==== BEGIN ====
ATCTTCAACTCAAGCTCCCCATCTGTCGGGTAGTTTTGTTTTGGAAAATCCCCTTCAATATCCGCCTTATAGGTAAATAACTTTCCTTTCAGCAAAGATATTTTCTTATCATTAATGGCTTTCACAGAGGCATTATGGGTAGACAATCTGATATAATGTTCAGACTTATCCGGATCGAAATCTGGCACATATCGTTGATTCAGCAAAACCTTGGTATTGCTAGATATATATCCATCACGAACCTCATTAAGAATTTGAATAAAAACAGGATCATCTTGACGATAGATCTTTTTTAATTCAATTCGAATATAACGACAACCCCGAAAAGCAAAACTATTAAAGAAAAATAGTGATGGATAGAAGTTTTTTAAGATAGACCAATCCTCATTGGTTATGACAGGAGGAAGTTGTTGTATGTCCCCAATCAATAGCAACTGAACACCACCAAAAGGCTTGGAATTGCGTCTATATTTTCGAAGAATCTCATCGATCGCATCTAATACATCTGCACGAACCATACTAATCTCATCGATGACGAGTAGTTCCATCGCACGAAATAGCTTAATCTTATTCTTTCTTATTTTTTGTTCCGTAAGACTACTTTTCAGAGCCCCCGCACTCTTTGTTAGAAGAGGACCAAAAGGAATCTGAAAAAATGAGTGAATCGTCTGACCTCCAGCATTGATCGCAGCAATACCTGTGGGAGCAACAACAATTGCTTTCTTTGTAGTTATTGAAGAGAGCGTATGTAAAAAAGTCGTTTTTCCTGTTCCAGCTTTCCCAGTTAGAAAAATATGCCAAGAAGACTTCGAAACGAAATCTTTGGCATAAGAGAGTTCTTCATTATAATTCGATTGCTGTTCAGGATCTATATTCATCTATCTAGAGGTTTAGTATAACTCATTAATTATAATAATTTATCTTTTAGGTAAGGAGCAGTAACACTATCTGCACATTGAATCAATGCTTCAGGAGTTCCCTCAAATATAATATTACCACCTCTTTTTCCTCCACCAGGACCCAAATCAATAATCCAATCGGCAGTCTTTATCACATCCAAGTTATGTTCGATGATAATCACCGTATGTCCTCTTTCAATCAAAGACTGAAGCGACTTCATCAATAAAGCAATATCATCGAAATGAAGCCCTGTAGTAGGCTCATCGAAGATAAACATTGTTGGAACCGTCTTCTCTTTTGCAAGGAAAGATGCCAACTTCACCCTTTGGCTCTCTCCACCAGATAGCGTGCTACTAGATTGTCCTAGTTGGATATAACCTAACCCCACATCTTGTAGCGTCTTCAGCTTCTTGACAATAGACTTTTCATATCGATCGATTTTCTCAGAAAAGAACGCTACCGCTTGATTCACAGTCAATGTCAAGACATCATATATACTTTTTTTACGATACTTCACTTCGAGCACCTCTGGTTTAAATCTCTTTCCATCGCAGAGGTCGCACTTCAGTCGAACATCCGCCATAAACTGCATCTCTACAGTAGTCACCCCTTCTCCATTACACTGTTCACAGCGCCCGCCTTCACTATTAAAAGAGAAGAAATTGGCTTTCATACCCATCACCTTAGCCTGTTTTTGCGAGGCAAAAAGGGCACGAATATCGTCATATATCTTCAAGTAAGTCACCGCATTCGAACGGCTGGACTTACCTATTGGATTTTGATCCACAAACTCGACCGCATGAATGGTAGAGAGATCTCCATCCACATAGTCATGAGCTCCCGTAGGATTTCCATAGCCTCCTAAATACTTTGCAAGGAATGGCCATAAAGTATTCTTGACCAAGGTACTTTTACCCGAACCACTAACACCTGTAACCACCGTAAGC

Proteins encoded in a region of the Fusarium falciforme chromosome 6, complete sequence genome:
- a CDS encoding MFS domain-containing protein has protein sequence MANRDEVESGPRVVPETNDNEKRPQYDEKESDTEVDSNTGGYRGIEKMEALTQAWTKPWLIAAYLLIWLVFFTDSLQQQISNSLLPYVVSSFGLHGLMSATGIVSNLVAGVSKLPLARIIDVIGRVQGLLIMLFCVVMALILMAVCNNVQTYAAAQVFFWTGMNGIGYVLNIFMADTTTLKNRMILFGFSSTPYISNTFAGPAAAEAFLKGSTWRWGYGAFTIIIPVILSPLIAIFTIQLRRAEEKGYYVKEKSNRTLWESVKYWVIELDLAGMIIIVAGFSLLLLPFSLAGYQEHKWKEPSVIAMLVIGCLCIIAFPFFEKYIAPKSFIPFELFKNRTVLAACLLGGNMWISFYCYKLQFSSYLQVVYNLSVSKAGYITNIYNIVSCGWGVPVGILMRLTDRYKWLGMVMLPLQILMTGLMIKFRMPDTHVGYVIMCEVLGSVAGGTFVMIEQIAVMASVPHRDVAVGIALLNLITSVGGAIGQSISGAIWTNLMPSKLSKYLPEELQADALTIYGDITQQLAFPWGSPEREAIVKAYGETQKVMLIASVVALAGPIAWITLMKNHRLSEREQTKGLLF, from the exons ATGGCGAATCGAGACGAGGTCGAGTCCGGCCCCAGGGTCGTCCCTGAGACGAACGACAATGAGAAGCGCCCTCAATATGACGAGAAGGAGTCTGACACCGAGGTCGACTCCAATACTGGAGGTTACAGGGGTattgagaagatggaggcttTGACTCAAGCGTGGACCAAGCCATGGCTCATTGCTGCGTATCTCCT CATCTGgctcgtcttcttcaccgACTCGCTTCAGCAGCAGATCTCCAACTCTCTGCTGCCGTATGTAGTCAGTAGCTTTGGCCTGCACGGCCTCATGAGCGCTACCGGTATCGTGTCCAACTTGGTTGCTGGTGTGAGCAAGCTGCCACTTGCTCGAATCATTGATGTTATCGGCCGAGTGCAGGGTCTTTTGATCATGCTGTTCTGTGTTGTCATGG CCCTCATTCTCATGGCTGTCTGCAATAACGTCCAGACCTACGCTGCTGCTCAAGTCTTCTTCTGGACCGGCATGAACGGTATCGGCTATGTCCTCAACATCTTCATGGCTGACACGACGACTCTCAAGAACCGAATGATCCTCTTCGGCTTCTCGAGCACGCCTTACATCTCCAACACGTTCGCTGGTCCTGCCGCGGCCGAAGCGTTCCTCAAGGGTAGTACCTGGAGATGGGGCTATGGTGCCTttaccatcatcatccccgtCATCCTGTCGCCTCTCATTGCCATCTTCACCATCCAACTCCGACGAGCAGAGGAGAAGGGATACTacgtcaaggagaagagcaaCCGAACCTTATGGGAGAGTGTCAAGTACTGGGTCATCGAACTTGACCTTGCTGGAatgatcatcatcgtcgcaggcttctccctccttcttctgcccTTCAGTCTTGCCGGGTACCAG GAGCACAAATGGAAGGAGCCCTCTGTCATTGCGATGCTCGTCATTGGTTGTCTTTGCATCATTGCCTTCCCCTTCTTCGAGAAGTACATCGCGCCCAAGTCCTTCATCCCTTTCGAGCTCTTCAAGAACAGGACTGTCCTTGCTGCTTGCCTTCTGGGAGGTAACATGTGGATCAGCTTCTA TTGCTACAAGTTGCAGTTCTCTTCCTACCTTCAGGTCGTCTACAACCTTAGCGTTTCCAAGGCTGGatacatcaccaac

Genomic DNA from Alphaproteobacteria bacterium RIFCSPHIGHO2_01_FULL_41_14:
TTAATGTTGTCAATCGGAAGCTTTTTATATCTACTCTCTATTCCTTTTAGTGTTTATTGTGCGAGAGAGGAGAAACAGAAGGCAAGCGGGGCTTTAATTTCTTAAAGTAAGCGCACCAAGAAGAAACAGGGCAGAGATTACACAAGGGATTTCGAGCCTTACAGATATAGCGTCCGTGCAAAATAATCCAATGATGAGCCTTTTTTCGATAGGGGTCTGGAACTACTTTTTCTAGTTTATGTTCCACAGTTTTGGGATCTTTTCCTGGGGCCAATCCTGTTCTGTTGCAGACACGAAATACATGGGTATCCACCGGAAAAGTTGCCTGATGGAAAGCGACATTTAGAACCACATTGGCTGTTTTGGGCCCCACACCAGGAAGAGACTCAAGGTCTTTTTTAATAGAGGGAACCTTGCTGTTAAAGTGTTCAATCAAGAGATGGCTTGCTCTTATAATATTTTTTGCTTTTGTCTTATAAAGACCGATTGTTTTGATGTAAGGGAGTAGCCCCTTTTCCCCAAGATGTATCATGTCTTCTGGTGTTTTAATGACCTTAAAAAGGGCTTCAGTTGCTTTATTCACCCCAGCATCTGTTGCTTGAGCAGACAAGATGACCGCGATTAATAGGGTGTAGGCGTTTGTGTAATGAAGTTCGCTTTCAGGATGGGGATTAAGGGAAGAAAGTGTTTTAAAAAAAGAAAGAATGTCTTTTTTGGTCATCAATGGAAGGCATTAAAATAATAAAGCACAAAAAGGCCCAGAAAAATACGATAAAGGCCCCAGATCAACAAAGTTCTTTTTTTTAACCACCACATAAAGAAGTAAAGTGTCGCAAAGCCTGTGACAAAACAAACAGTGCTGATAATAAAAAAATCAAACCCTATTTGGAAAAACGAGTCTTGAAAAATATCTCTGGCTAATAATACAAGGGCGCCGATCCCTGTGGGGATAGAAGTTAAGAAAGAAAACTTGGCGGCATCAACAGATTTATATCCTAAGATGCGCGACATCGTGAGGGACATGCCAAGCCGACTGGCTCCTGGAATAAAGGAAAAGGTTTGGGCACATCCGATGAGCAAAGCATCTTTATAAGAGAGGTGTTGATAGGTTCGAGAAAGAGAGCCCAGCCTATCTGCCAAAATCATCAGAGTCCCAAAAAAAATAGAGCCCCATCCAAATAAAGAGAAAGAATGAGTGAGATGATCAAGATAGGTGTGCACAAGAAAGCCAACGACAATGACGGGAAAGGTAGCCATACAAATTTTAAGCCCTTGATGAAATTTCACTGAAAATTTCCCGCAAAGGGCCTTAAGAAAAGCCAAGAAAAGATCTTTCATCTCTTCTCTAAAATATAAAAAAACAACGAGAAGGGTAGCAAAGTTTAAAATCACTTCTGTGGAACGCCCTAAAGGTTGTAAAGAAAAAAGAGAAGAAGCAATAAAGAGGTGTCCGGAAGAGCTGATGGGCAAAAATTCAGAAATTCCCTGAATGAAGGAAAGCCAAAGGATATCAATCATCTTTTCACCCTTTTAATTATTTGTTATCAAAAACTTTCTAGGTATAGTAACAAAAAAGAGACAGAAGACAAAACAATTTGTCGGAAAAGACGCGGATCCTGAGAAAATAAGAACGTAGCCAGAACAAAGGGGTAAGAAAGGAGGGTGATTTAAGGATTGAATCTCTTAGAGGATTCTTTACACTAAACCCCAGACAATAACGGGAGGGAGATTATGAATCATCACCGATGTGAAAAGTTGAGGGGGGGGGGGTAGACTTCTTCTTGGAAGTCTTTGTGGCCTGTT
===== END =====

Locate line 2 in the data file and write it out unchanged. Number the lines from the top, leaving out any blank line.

Proteins encoded in a region of the Fusarium falciforme chromosome 6, complete sequence genome: